I don’t normally write about the books I read. I read a lot and what I read really runs the gamut. I have been known to jump from Sophie Kinsella’s Shopaholic series to Ruth Reichl’s Comfort Me With Apples to the biography of Ingvar Kamprad the founder of Ikea to Janet Evanovich’s Stephanie Plum series. There really is no telling what I will read next.
Six months ago a good friend loaned me the first two books of the Twilight series. I was mildly intrigued but it fell to the bottom of my “Must Read” pile. After all, it was a series written for pre-teen/teenage girls. I figured that I would save it for a time that I was REALLY bored or in dire need of light entertainment.
In the subsequent months, many women I know fell prey to what I call “Twilight Mania”. They would rave on and on about how they read the entire series in the span of a few days. They found it THAT engrossing. Crazier still, these women were admitting to crushes on the main character Edward Cullen. Some were buying T-shirts and other paraphanelia that said “I love Edward”. Lunches were being arranged to discuss the books. Facebook profiles advertised their love of the books and/or the main character. Blog entries were written exclaiming how the books are the greatest ever read, etc., etc. There were others that anxiously awaited the the premiere of the movie based on the book. These are grown women, all over the age of 25. I couldn’t help but feel as though I was missing out on some fantastic party.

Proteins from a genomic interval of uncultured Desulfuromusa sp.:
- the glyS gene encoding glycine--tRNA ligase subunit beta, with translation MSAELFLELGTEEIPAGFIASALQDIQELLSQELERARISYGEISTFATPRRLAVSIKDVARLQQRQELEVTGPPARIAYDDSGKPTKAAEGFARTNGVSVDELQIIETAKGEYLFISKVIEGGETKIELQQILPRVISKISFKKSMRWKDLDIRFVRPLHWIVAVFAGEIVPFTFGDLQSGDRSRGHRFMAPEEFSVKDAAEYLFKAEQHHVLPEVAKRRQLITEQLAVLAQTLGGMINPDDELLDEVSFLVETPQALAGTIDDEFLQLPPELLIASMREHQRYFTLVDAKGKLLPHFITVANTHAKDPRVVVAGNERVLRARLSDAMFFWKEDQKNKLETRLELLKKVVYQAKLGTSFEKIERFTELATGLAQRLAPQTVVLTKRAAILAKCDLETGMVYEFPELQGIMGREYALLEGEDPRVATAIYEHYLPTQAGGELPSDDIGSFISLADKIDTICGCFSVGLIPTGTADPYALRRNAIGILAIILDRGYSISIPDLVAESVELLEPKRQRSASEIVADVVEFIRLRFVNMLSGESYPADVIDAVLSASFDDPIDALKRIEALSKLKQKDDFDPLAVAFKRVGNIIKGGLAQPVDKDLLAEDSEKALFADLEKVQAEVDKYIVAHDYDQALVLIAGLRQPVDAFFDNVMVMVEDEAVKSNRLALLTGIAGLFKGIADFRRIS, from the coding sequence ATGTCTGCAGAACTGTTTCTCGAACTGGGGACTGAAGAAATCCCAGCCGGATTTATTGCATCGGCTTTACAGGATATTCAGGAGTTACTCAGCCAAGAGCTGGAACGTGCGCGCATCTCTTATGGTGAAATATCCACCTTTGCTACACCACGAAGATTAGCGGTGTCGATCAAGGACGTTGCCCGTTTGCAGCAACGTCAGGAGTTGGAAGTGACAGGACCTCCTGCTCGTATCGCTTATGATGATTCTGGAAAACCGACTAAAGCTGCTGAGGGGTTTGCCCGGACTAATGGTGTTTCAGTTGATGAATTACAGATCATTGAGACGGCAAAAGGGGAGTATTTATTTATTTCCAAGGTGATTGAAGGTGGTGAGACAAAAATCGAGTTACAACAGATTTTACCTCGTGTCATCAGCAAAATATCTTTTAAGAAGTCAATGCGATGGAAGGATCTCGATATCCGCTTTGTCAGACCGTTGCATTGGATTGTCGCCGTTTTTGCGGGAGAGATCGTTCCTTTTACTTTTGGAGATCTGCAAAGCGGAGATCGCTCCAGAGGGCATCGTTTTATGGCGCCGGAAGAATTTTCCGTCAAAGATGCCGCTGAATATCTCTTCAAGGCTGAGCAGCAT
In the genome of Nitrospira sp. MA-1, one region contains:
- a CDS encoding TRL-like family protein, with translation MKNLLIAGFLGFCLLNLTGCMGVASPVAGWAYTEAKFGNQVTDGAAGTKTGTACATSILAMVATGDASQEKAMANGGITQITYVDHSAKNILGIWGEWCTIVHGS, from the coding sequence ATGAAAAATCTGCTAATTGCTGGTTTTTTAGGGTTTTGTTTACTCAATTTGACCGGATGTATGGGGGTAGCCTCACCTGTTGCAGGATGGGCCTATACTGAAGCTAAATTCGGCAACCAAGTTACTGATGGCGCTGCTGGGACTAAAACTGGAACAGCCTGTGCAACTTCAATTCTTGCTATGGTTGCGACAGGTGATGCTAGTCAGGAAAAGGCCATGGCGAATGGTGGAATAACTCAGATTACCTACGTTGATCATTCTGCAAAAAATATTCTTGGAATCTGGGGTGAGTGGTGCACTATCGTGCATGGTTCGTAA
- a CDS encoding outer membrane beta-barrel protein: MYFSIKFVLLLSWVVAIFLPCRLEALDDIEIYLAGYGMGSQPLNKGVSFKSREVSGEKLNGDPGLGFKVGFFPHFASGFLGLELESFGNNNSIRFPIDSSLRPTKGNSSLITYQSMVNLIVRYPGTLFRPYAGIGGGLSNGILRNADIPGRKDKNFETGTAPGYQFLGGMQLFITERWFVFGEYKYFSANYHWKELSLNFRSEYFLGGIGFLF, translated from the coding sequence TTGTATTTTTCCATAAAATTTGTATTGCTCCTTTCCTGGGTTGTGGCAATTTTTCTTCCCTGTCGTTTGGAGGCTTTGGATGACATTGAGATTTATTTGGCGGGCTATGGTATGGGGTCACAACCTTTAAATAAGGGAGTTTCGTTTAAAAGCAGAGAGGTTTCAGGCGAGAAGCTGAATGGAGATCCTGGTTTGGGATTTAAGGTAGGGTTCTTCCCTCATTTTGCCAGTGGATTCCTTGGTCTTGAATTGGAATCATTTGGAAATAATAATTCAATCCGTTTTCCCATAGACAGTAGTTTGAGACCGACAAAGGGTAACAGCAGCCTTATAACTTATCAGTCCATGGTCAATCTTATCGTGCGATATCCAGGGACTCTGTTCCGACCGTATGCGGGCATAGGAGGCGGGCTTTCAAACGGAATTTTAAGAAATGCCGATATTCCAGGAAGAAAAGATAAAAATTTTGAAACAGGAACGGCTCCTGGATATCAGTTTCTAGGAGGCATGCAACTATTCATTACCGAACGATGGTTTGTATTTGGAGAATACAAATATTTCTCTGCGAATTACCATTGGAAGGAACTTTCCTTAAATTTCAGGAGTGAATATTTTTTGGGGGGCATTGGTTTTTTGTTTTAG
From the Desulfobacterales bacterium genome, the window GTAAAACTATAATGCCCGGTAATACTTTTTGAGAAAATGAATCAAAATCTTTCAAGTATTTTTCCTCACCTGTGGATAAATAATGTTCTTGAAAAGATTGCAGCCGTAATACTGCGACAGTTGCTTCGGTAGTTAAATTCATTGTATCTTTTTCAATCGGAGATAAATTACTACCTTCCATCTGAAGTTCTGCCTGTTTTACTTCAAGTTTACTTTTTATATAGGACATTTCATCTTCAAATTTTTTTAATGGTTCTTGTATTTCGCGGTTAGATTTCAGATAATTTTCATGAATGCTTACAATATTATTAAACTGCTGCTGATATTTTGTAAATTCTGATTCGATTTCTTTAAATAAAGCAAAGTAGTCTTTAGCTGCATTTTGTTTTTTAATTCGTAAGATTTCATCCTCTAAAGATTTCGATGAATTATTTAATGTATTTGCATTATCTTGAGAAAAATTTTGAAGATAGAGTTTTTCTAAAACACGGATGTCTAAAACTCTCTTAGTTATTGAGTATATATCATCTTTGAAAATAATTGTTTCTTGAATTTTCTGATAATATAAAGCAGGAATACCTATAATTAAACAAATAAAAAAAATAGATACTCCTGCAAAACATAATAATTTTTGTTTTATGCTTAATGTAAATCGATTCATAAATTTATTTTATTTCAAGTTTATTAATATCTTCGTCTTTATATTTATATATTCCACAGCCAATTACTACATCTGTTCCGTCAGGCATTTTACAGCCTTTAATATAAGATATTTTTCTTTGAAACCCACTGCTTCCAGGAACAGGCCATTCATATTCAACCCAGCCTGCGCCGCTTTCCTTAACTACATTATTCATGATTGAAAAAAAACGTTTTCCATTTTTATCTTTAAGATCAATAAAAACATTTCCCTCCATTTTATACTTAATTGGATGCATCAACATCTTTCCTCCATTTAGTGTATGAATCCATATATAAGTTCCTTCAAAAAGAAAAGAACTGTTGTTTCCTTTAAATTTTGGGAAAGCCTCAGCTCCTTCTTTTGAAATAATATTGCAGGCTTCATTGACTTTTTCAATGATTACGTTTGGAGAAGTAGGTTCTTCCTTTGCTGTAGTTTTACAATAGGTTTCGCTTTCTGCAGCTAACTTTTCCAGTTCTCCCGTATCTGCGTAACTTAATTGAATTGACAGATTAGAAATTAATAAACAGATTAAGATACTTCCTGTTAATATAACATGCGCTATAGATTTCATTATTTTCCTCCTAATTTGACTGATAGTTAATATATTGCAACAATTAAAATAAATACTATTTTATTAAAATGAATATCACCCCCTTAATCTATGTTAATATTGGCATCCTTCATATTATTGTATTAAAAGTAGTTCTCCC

Six months later, I have not finished the first book. Let me be more correct. I cannot finish the book. The writing is horrific. Try as I might, I cannot get past it. Take every gawd-awful cliche from a 1980s Harlequin romance novel, add the vocabulary, grammar, and sentence structure of a teenage girl trying to sound adult and you have a Twilight novel. Don’t believe me? Here’s a random excerpt from Chapter 11.
“The hour seemed very long. I couldn’t concentrate on the movie – I didn’t even know what subject it was on. I tried unsuccessfully to relax, but the electric current that seemed to be originating from somewhere in his body never slackened. Occasionally I would permit myself a quick glance in his direction, but he never seemed to relax, either. The overpowering craving to touch him also refused to fade, and I crushed my fists safely against my ribs until my fingers were aching with the effort. “
Seriously? Hundreds of pages of this drivel. I just can’t do it. Before you accuse me of being unromantic, I’ll have you know that I bawled like a baby when I read The Time Traveler’s Wife by Audrey Niffenegger and The Notebook by Nicholas Sparks. There are other romance books that have moved me to tears, but the point is that I am not devoid of emotion.
Aside from the horrific writing, the underlying theme bothers me. Girl meets boy, loses herself, gives up her life to be with Boy and once with Boy, Girl has meaning and purpose. Sara from Stinkerpants Design does a MUCH better job of articulating this on her blog. You can read her explanation here. I know this book is meant for teenage girls. This is another reason why I find the books that much more bothersome. Adults can think for themselves and appreciate fiction for what it is. How many teenage girls are going to come away with the idea that it’s okay to lose yourself for love? The answer is too many.
For those that defend the books and liken them to the Harry Potter series, save your breath. They’re not the same. J.K. Rowling can actually write. Author Alisa Valdes-Rodriguez succinctly describes the difference between Twilight and Harry Potter in her blog. You can read that here.
Bottom line, skip the Twilight series if you’re a feminist or bibliophile or any combination of the two. There are hundreds of other worthwhile books just clamoring to be read. If you need a recommendation, just ask me. I’ll be the lone party-pooper sitting in the corner.